How can building loads help us achieve a low carbon electric grid?
Our homes and buildings consume huge amounts of energy – up to 40 percent of all energy use in the U.S. Research at Berkeley Lab has greatly boosted energy efficiency in buildings, from new lighting technologies and materials to refrigerators that cut energy use in half. But our energy systems are changing. Our challenge now is not just how much energy we use, but when we use it. We need to shift loads to times when there are plenty of renewables in our electric system, and reduce load at other times of the day. At Berkeley, we’re developing technologies to get our energy production and our energy consumption talking to each other. Appliances and cooling systems, for example, can receive automated signals and reduce or shift the timing of electricity use. Thermostats with “Rush Hour Rewards” cut air conditioning use after sunset when demand on the electrical grid peaks. And sensors will enable us to see -- and control -- our energy use in real time, not just read our energy bill at the end of the month.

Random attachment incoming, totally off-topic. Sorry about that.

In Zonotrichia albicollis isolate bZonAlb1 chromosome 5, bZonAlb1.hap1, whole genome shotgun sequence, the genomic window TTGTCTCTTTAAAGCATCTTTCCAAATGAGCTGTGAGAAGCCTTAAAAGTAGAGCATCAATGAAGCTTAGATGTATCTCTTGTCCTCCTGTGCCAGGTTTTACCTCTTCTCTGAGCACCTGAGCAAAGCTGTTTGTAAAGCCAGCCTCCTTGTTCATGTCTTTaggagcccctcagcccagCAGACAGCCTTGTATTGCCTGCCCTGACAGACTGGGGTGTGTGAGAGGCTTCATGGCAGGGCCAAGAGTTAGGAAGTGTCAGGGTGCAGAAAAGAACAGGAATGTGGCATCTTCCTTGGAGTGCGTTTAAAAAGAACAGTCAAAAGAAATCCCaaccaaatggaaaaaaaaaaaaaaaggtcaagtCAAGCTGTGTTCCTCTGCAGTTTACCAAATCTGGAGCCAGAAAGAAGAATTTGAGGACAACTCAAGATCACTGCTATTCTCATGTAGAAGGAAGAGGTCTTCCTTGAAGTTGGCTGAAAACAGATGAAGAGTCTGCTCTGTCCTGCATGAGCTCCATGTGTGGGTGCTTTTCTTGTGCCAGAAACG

Mary Anne Piette
Mary Ann Piette is the Director of the Building Technology and Urban Systems Division and of the Demand Response Research Center at Berkeley Lab. She develops and evaluates low-energy technologies for buildings and has authored over 150 peer reviewed papers on efficiency. She specializes in dynamic integrated controls and responsive buildings for a clean, reliable and affordable electric grid. Read more.